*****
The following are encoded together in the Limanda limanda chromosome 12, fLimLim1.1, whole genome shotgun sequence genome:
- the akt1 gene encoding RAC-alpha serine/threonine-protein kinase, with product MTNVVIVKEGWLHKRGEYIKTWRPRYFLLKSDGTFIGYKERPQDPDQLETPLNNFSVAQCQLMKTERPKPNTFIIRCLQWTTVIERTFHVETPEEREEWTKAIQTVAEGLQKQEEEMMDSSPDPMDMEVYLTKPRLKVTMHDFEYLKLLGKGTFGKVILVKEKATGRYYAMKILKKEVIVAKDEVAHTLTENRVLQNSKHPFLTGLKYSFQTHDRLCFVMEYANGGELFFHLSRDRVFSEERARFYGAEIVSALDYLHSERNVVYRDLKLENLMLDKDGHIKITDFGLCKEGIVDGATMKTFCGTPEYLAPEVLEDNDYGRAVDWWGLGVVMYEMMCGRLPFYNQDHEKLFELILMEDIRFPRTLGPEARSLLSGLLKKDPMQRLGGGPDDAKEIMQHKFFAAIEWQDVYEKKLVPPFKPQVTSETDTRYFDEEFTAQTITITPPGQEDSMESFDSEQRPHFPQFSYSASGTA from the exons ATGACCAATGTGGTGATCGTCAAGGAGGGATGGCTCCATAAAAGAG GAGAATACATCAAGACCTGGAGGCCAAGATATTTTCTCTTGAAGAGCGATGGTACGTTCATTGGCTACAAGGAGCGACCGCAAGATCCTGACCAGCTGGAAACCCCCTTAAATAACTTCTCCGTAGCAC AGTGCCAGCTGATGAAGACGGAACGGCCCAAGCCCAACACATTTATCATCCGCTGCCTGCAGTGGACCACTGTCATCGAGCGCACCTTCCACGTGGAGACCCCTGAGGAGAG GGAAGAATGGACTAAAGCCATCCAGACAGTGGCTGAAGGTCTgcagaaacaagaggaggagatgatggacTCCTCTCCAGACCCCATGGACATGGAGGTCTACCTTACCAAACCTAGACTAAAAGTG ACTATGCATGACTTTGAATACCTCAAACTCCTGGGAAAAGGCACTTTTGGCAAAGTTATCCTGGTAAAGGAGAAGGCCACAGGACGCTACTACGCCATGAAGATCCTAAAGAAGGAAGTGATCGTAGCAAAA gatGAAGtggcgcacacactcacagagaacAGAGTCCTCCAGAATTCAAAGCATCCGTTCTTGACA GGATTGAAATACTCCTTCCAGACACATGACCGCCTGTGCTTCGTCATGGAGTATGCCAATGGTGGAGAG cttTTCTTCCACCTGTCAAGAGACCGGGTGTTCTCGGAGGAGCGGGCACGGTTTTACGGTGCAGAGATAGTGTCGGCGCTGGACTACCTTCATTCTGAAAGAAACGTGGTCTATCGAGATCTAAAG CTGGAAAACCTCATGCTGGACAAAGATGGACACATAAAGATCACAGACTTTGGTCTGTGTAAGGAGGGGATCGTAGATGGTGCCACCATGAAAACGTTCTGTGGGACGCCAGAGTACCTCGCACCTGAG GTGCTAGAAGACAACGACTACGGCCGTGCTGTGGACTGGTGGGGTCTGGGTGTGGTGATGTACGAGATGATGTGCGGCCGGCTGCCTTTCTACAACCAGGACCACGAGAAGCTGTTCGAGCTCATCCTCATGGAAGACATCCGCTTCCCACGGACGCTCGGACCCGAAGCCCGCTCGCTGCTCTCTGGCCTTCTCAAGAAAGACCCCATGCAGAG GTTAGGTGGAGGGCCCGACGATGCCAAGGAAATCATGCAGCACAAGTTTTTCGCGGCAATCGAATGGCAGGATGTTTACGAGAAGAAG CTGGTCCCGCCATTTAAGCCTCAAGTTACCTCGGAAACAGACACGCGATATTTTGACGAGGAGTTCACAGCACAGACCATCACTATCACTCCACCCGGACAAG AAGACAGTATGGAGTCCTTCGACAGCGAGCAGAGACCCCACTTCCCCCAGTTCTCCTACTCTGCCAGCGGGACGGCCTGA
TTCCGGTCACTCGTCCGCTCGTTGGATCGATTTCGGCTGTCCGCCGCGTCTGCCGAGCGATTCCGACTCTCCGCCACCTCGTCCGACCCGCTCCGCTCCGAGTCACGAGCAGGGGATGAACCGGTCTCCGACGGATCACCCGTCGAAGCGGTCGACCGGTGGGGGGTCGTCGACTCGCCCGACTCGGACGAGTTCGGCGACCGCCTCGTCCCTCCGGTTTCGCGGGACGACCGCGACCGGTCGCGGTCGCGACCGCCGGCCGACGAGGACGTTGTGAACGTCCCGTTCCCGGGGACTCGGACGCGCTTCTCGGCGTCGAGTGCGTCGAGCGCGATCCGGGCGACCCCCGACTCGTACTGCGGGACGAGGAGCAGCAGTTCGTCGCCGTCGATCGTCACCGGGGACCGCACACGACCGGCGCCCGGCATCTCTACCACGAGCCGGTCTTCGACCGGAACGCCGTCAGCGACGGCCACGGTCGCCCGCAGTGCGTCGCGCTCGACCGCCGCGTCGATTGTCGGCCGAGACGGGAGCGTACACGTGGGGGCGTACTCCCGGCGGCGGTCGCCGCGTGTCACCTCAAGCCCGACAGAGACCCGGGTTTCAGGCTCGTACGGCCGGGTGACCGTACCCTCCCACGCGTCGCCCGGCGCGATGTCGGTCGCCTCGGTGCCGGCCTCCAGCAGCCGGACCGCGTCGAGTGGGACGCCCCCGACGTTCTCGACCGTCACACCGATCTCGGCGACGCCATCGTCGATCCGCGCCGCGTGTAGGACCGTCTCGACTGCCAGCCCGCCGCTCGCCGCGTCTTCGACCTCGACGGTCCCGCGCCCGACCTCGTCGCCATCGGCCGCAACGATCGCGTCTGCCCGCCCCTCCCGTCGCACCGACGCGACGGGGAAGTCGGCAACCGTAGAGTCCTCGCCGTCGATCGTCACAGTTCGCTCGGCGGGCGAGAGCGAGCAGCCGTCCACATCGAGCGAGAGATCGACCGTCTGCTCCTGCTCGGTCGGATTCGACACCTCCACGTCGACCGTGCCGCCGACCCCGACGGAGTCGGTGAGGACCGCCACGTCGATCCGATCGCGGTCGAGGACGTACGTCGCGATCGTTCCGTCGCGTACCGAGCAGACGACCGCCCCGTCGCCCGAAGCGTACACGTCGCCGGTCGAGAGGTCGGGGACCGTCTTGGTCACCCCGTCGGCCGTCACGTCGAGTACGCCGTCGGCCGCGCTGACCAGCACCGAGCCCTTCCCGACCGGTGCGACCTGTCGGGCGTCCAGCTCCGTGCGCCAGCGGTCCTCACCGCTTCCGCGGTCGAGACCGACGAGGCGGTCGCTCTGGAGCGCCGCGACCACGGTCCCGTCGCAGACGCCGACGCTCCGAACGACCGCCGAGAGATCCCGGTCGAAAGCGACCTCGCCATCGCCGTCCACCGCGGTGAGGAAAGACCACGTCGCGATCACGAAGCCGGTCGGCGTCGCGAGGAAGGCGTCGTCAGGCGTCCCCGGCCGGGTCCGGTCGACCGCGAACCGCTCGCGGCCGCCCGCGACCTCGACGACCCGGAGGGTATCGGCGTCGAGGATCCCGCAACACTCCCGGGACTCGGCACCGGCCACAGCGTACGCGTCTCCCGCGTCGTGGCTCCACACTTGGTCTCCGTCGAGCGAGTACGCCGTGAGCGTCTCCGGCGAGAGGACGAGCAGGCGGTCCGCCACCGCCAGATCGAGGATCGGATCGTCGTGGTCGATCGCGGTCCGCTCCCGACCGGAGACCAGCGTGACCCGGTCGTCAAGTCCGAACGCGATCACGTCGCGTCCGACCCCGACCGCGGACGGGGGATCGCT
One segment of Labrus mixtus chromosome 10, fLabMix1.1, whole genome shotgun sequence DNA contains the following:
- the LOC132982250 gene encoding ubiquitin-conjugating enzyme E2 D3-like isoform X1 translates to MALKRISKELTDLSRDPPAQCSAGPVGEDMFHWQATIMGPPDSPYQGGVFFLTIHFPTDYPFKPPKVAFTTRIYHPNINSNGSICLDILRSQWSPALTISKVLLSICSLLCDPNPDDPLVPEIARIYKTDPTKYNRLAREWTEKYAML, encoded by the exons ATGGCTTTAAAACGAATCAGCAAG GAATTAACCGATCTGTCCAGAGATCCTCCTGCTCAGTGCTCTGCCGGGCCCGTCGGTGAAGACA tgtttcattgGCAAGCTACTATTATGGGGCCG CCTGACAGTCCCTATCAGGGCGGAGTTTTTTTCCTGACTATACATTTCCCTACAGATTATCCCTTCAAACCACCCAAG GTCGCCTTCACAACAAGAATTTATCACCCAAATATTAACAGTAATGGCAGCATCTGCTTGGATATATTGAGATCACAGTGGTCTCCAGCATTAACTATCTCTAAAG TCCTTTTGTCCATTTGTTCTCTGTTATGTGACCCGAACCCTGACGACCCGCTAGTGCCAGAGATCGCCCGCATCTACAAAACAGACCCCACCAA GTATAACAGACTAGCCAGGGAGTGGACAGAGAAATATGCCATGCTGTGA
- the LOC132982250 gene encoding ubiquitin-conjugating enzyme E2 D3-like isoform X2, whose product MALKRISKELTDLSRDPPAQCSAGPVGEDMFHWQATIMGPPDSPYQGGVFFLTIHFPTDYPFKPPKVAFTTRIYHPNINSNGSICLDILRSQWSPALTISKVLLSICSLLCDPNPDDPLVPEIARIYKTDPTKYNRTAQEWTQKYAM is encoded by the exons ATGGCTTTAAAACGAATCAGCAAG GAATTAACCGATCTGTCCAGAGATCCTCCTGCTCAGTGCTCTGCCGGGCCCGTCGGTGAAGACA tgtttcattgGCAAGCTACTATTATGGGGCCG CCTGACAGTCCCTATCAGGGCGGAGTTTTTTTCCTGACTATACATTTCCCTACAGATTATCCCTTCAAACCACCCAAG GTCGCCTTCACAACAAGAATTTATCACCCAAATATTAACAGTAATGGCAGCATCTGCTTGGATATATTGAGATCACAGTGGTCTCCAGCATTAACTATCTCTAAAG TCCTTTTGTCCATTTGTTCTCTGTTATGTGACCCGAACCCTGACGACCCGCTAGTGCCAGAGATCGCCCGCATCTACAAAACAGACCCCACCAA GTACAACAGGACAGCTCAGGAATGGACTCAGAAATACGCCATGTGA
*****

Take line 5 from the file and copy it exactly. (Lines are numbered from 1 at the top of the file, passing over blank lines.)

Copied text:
- the LOC132982250 gene encoding ubiquitin-conjugating enzyme E2 D3-like isoform X1 translates to MALKRISKELTDLSRDPPAQCSAGPVGEDMFHWQATIMGPPDSPYQGGVFFLTIHFPTDYPFKPPKVAFTTRIYHPNINSNGSICLDILRSQWSPALTISKVLLSICSLLCDPNPDDPLVPEIARIYKTDPTKYNRLAREWTEKYAML, encoded by the exons ATGGCTTTAAAACGAATCAGCAAG GAATTAACCGATCTGTCCAGAGATCCTCCTGCTCAGTGCTCTGCCGGGCCCGTCGGTGAAGACA tgtttcattgGCAAGCTACTATTATGGGGCCG CCTGACAGTCCCTATCAGGGCGGAGTTTTTTTCCTGACTATACATTTCCCTACAGATTATCCCTTCAAACCACCCAAG GTCGCCTTCACAACAAGAATTTATCACCCAAATATTAACAGTAATGGCAGCATCTGCTTGGATATATTGAGATCACAGTGGTCTCCAGCATTAACTATCTCTAAAG TCCTTTTGTCCATTTGTTCTCTGTTATGTGACCCGAACCCTGACGACCCGCTAGTGCCAGAGATCGCCCGCATCTACAAAACAGACCCCACCAA GTATAACAGACTAGCCAGGGAGTGGACAGAGAAATATGCCATGCTGTGA